“I just hope things get better. We are doing difficult work and given the cost of living, we should be compensated accordingly.” 
Mangala, 42, Colombo, Sri Lanka
“Due to Covid-19, we’re no longer getting paid bonuses and overtime because there are fewer orders. Before, I did a lot of overtime so I would earn about 50,000 Sri Lankan rupees (£182) a month, but now I’m not even getting half that. The original factory I worked at closed down and I’ve been transferred to another branch of the same company, which is really far from where I live.
“Before the pandemic, we ate three meals a day but now I only eat one meal a day. We used to have good, balanced meals but now it’s just whatever we can get. I used to support my brothers — for example, buying them books for school — but now I feel really sad that I can’t support them. 
“We’re in a very grave situation. We fear we may lose our jobs — I not only worry for myself, but all 4,500 employees at my factory who might lose their jobs. Seventy-five per cent of us are women, and many are married and have children. As the president of the union branch, I have been harassed for speaking out for other garment workers. Companies are also finding strategic ways to lay off union activists first — it’s already happened in some other factories.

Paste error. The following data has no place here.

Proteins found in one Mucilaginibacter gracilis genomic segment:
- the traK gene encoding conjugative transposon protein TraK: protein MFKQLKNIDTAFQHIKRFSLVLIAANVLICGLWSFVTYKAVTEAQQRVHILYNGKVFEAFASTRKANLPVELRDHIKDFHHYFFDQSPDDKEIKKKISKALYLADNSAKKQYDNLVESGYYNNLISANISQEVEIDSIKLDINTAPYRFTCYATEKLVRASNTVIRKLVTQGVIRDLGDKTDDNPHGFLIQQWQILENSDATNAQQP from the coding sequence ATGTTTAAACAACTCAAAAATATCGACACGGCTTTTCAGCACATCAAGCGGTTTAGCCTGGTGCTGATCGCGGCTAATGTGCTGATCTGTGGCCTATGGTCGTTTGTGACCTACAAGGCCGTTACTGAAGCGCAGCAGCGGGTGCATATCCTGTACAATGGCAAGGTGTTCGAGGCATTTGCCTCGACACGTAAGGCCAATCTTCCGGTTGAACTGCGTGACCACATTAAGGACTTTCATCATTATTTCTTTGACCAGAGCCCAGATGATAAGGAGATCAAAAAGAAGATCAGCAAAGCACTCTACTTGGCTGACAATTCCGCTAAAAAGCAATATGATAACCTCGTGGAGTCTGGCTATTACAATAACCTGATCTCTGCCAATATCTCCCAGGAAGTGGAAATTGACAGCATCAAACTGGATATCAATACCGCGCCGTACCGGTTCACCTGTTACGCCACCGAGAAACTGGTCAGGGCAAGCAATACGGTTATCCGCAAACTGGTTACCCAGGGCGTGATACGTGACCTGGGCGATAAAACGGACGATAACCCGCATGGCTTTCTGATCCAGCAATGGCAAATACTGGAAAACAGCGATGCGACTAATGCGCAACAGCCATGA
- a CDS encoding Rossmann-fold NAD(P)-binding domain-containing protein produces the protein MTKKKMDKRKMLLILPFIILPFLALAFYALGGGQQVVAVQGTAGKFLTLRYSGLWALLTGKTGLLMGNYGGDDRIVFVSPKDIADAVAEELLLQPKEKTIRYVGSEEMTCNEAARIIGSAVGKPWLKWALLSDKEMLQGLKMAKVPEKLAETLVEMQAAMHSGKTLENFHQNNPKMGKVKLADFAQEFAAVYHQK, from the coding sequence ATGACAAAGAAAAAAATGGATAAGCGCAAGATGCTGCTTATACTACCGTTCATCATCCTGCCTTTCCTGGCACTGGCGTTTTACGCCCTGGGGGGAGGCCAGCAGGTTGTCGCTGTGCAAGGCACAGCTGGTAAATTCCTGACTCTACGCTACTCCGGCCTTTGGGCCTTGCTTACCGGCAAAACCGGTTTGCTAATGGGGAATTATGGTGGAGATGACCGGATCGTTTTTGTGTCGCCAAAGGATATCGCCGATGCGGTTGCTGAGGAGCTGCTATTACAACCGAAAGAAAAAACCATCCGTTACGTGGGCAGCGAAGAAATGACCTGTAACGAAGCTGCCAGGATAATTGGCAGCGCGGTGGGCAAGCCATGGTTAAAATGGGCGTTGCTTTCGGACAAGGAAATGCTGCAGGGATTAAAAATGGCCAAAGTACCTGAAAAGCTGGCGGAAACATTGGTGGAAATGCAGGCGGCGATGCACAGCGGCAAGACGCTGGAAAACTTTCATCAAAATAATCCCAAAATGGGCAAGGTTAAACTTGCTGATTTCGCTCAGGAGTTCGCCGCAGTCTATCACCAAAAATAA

“Factory owners have already squeezed our sweat; they have taken the maximum from us. Brands are still making profits during this pandemic. They need to make sure that workers are being treated better and help secure their jobs.” 
Chenda, 36, Phnom Penh, Cambodia 
“In May 2020, the factory suspended our employment for two months. At the end of June, we were told that because of the impact of Covid-19, the factory was closing and were told to go and get our severance pay.  
“We were then told we weren’t going to get our full severance pay. People who had worked at the factory for a long time, like me — I’d been there 11 years — only received a little of what we should have. We felt really upset and hopeless. 
“I look after my two younger brothers who are still studying and pay for their school fees. I struggled to find work after being laid off, so had no other choice but to ask my mother to help me with rent and daily expenses. My mother had to borrow money from the bank, and then find work to pay it back.